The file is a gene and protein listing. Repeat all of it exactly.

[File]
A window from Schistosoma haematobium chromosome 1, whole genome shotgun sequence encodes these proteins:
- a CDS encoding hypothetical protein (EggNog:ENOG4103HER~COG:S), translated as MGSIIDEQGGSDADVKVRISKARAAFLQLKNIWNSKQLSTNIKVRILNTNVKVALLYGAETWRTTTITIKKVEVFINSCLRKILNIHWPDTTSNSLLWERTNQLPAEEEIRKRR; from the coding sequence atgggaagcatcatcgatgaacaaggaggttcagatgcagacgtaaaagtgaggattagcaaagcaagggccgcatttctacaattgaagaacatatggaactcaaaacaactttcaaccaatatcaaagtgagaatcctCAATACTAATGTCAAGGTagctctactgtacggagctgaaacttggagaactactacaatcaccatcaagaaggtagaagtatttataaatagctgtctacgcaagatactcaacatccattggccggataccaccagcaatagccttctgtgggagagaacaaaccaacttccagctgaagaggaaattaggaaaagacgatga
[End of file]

A window from Schistosoma haematobium chromosome 1, whole genome shotgun sequence encodes these proteins:
- a CDS encoding hypothetical protein (EggNog:ENOG4103HER~COG:S), translated as MGSIIDEQGGSDADVKVRISKARAAFLQLKNIWNSKQLSTNIKVRILNTNVKVALLYGAETWRTTTITIKKVEVFINSCLRKILNIHWPDTTSNSLLWERTNQLPAEEEIRKRR; from the coding sequence atgggaagcatcatcgatgaacaaggaggttcagatgcagacgtaaaagtgaggattagcaaagcaagggccgcatttctacaattgaagaacatatggaactcaaaacaactttcaaccaatatcaaagtgagaatcctCAATACTAATGTCAAGGTagctctactgtacggagctgaaacttggagaactactacaatcaccatcaagaaggtagaagtatttataaatagctgtctacgcaagatactcaacatccattggccggataccaccagcaatagccttctgtgggagagaacaaaccaacttccagctgaagaggaaattaggaaaagacgatga